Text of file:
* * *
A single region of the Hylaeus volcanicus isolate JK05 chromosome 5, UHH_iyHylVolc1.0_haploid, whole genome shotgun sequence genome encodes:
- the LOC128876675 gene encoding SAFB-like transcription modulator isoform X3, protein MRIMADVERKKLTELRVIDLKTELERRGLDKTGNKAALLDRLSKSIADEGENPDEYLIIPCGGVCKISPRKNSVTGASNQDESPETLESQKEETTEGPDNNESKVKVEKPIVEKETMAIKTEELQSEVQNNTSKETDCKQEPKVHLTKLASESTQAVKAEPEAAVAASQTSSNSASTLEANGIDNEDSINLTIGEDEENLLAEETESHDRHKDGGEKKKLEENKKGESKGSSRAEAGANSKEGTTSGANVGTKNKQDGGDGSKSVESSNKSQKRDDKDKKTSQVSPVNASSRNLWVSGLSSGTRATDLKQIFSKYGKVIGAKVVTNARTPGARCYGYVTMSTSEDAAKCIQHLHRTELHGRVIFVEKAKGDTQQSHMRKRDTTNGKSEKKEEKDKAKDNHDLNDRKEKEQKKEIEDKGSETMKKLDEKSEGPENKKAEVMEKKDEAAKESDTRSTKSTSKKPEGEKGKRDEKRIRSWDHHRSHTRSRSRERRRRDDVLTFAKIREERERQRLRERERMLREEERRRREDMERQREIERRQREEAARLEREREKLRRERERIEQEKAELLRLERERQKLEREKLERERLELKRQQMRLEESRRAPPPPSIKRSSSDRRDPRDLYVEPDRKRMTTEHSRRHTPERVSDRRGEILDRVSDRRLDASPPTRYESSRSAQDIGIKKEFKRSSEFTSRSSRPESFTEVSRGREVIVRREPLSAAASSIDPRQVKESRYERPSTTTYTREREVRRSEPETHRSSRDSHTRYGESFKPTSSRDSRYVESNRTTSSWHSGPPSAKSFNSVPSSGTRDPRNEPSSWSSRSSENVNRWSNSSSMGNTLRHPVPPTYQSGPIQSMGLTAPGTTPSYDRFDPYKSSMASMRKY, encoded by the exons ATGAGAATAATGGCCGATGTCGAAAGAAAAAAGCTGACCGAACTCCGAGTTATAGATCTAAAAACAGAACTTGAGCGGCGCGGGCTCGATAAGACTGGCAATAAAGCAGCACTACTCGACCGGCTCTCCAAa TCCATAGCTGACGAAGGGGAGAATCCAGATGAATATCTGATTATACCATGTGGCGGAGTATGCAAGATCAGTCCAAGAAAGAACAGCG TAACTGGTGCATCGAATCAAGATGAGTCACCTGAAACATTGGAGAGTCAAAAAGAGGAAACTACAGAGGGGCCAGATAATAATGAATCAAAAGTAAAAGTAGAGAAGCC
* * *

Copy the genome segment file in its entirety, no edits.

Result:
A single region of the Hylaeus volcanicus isolate JK05 chromosome 5, UHH_iyHylVolc1.0_haploid, whole genome shotgun sequence genome encodes:
- the LOC128876675 gene encoding SAFB-like transcription modulator isoform X3, protein MRIMADVERKKLTELRVIDLKTELERRGLDKTGNKAALLDRLSKSIADEGENPDEYLIIPCGGVCKISPRKNSVTGASNQDESPETLESQKEETTEGPDNNESKVKVEKPIVEKETMAIKTEELQSEVQNNTSKETDCKQEPKVHLTKLASESTQAVKAEPEAAVAASQTSSNSASTLEANGIDNEDSINLTIGEDEENLLAEETESHDRHKDGGEKKKLEENKKGESKGSSRAEAGANSKEGTTSGANVGTKNKQDGGDGSKSVESSNKSQKRDDKDKKTSQVSPVNASSRNLWVSGLSSGTRATDLKQIFSKYGKVIGAKVVTNARTPGARCYGYVTMSTSEDAAKCIQHLHRTELHGRVIFVEKAKGDTQQSHMRKRDTTNGKSEKKEEKDKAKDNHDLNDRKEKEQKKEIEDKGSETMKKLDEKSEGPENKKAEVMEKKDEAAKESDTRSTKSTSKKPEGEKGKRDEKRIRSWDHHRSHTRSRSRERRRRDDVLTFAKIREERERQRLRERERMLREEERRRREDMERQREIERRQREEAARLEREREKLRRERERIEQEKAELLRLERERQKLEREKLERERLELKRQQMRLEESRRAPPPPSIKRSSSDRRDPRDLYVEPDRKRMTTEHSRRHTPERVSDRRGEILDRVSDRRLDASPPTRYESSRSAQDIGIKKEFKRSSEFTSRSSRPESFTEVSRGREVIVRREPLSAAASSIDPRQVKESRYERPSTTTYTREREVRRSEPETHRSSRDSHTRYGESFKPTSSRDSRYVESNRTTSSWHSGPPSAKSFNSVPSSGTRDPRNEPSSWSSRSSENVNRWSNSSSMGNTLRHPVPPTYQSGPIQSMGLTAPGTTPSYDRFDPYKSSMASMRKY, encoded by the exons ATGAGAATAATGGCCGATGTCGAAAGAAAAAAGCTGACCGAACTCCGAGTTATAGATCTAAAAACAGAACTTGAGCGGCGCGGGCTCGATAAGACTGGCAATAAAGCAGCACTACTCGACCGGCTCTCCAAa TCCATAGCTGACGAAGGGGAGAATCCAGATGAATATCTGATTATACCATGTGGCGGAGTATGCAAGATCAGTCCAAGAAAGAACAGCG TAACTGGTGCATCGAATCAAGATGAGTCACCTGAAACATTGGAGAGTCAAAAAGAGGAAACTACAGAGGGGCCAGATAATAATGAATCAAAAGTAAAAGTAGAGAAGCC